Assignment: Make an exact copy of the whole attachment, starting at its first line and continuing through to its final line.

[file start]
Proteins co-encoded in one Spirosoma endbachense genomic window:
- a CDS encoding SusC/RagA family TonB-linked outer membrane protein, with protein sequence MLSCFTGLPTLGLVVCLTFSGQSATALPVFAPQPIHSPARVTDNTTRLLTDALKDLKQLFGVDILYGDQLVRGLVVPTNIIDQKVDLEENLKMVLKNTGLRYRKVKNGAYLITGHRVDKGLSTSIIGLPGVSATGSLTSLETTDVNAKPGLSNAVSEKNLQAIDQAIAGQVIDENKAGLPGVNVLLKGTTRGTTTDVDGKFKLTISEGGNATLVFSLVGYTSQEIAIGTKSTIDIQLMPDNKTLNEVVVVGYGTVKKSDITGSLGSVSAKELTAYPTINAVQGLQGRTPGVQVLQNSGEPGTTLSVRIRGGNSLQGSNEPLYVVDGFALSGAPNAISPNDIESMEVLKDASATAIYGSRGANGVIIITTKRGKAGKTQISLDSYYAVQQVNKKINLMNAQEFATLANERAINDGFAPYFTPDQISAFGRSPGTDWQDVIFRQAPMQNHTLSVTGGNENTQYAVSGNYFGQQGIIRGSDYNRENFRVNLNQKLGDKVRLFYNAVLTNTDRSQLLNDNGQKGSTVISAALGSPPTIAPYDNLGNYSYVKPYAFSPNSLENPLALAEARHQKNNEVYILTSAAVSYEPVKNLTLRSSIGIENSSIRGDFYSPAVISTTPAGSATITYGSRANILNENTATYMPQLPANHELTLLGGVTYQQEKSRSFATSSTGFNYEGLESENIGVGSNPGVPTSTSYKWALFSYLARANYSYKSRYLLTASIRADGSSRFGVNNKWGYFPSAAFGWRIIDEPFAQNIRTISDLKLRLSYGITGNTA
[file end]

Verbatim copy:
Proteins co-encoded in one Spirosoma endbachense genomic window:
- a CDS encoding SusC/RagA family TonB-linked outer membrane protein, with protein sequence MLSCFTGLPTLGLVVCLTFSGQSATALPVFAPQPIHSPARVTDNTTRLLTDALKDLKQLFGVDILYGDQLVRGLVVPTNIIDQKVDLEENLKMVLKNTGLRYRKVKNGAYLITGHRVDKGLSTSIIGLPGVSATGSLTSLETTDVNAKPGLSNAVSEKNLQAIDQAIAGQVIDENKAGLPGVNVLLKGTTRGTTTDVDGKFKLTISEGGNATLVFSLVGYTSQEIAIGTKSTIDIQLMPDNKTLNEVVVVGYGTVKKSDITGSLGSVSAKELTAYPTINAVQGLQGRTPGVQVLQNSGEPGTTLSVRIRGGNSLQGSNEPLYVVDGFALSGAPNAISPNDIESMEVLKDASATAIYGSRGANGVIIITTKRGKAGKTQISLDSYYAVQQVNKKINLMNAQEFATLANERAINDGFAPYFTPDQISAFGRSPGTDWQDVIFRQAPMQNHTLSVTGGNENTQYAVSGNYFGQQGIIRGSDYNRENFRVNLNQKLGDKVRLFYNAVLTNTDRSQLLNDNGQKGSTVISAALGSPPTIAPYDNLGNYSYVKPYAFSPNSLENPLALAEARHQKNNEVYILTSAAVSYEPVKNLTLRSSIGIENSSIRGDFYSPAVISTTPAGSATITYGSRANILNENTATYMPQLPANHELTLLGGVTYQQEKSRSFATSSTGFNYEGLESENIGVGSNPGVPTSTSYKWALFSYLARANYSYKSRYLLTASIRADGSSRFGVNNKWGYFPSAAFGWRIIDEPFAQNIRTISDLKLRLSYGITGNTA